At the Oct. 1 Webster Groves City Council meeting, residents questioned the Council about how things had progressed to the point that Webster University and Eden Theological Seminary would sue the city.
“This makes absolutely no sense to me,” said Webster Groves resident Pam Bliss. “There was a sale of property and for some reason the City Council isn’t allowing the buyer to use it entirely consistent with how it’s been used for the past 40 plus years, which is to support higher education.”
The university and Eden filed suit on Sept. 18. They alleged the city has unlawfully denied the university’s requests to use property it purchased from Eden in 2010. The university intends to use the property for university activities and office space and also to demolish one building to increase the green space at Lockwood Avenue.
The two parties hope the jury will reverse the Council’s decision to block access to the properties. If not, then the university and Eden will seek $5 million in damages — the amount the university paid for the property.
Residents at the meeting expressed concern that the City Council may be overlooking the historical use of the land. The university and Eden shared Luhr Library until 2003, when the university opened Emerson Library.
“It will actually result in fewer people using these facilities than in the past 40 years, when our students shared those facilities with Eden Seminary,” Associate Vice President of Foundation and Government Relations at Webster University Carolyn Corley said.
Webster Groves resident Dave Buck said that while he has problems with the university, this is an issue of fairness. Given the university’s historical and current use of land on Eden’s campus, Buck said the denial was unfair.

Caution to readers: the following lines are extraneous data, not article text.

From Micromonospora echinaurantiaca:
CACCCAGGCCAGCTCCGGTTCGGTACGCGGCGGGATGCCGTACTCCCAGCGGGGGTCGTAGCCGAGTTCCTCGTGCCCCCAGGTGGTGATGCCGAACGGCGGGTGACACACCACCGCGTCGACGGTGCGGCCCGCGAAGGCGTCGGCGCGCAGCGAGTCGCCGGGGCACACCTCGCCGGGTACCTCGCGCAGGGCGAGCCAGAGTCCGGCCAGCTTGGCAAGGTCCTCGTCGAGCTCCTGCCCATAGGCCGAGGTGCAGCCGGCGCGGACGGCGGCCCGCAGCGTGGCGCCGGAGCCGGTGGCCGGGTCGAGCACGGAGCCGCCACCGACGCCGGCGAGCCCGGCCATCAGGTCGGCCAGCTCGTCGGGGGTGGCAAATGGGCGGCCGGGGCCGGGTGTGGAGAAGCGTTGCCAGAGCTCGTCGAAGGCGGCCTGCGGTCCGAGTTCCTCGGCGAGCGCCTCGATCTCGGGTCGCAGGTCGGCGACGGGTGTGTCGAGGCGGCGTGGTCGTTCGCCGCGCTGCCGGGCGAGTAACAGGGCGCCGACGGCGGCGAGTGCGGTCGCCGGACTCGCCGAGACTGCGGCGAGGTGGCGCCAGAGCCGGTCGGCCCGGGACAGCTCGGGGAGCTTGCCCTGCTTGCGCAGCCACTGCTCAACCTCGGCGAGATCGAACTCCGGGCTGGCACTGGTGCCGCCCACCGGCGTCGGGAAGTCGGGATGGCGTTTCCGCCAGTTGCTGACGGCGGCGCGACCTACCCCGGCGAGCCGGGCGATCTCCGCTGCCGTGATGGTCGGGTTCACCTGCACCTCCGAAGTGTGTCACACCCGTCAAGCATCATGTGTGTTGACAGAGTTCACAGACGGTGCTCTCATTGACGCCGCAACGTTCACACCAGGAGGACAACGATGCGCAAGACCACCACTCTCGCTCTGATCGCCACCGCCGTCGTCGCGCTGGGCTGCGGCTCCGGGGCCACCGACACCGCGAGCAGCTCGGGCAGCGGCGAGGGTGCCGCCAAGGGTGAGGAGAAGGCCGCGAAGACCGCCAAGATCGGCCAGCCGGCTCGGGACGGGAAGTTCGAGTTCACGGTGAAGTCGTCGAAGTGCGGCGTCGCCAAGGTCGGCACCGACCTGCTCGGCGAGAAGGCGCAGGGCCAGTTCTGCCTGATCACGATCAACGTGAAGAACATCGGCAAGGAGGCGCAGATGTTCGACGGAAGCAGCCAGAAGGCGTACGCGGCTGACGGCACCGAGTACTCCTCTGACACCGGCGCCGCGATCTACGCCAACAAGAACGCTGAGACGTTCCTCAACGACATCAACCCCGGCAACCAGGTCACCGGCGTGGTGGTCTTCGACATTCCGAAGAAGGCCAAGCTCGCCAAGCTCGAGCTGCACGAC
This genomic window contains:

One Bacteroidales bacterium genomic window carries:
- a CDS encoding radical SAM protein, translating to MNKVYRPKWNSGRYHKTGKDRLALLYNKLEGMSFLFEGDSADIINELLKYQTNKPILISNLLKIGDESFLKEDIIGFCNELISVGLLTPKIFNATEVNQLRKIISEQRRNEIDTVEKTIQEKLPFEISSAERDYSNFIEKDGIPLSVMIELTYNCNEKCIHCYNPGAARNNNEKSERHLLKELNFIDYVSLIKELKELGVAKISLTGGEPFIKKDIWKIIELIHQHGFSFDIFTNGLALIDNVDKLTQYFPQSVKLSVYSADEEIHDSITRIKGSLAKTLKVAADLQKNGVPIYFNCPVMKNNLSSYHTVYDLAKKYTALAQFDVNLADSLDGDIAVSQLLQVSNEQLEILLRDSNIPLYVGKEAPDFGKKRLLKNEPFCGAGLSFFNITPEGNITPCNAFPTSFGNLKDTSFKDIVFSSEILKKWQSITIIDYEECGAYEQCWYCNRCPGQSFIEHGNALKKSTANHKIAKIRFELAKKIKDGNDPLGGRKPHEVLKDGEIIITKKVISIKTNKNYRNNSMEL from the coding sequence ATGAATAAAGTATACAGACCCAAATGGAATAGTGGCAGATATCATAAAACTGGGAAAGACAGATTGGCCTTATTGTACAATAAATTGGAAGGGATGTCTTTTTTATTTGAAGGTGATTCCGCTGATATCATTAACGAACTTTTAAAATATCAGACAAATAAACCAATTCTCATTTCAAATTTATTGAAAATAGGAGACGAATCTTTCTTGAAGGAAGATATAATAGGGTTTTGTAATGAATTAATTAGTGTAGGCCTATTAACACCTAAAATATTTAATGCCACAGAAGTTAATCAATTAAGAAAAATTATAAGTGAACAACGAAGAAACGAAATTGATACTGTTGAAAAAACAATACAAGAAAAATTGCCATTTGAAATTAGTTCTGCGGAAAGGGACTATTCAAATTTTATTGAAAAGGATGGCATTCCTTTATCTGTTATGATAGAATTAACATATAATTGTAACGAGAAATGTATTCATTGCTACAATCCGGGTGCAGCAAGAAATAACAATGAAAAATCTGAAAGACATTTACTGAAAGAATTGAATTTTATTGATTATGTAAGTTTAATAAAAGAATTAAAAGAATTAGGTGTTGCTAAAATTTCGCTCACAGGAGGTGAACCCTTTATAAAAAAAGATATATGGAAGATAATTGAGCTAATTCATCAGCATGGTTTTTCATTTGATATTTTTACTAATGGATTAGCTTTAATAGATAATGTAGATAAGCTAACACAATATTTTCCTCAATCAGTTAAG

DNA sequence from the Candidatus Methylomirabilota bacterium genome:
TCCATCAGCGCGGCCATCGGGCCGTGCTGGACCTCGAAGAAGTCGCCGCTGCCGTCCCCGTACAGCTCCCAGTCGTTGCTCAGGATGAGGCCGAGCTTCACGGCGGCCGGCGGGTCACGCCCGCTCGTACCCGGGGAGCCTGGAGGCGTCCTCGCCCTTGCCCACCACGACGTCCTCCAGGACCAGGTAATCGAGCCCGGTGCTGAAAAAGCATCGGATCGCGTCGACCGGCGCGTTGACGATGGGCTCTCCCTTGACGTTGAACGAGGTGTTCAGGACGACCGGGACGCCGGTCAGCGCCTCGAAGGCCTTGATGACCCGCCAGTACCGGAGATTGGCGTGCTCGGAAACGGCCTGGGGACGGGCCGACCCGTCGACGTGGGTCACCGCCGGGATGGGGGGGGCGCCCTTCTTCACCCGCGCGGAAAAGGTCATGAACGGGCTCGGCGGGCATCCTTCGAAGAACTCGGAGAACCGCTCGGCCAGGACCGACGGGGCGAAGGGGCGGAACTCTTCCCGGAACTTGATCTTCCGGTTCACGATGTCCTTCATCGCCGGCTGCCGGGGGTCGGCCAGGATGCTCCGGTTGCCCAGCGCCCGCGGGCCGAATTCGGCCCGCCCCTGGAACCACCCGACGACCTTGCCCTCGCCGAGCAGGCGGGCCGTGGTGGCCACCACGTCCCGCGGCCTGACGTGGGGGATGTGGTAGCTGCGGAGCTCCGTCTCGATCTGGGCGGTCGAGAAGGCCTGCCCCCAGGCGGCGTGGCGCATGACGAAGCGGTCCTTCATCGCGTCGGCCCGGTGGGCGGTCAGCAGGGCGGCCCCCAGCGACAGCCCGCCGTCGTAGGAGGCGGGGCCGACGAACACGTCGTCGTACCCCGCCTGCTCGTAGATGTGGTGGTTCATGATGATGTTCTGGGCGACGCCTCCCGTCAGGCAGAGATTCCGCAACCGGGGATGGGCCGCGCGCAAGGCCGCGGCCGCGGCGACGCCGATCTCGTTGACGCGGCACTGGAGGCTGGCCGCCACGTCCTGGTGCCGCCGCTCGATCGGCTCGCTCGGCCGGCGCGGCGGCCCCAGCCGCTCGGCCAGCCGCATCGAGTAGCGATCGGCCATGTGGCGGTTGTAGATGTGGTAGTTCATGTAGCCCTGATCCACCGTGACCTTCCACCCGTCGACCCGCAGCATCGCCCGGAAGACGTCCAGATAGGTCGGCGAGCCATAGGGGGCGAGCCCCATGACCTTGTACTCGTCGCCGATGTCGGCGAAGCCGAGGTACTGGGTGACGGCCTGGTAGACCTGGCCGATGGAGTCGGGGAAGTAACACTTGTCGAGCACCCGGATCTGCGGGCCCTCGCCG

“It’s interesting… we always seem to skip over this. The Webster University religious studies department crossed Lockwood years ago, maybe decades ago,” Buck said. “With four professors, six adjunct professors and student classes all based in Eden Seminary’s Schultz Hall and you don’t seem worried about those guys. I wonder why?”
Paying the price
Bliss worries that in the end, Webster Groves residents will have to pay for what she believes to be the Council’s mistake in dealing with the university.
“As a Webster resident, why should we as taxpayers pay to defend a lawsuit that resulted from poor decision making,” Bliss said
Buck warned the Council that residents don’t expect the city to win the suit. He suggested the Council remedy the situation by apologizing to the university, then allow the university to use Eden’s land.
“The word on the street is that the city will lose big. I’m not making that up, and that residents will revolt if one penny is used to pay off legal damages,” Buck said. “You will have an uprising in this chamber if that happens.”
No one at the meeting spoke against the suit filed by the university and Eden.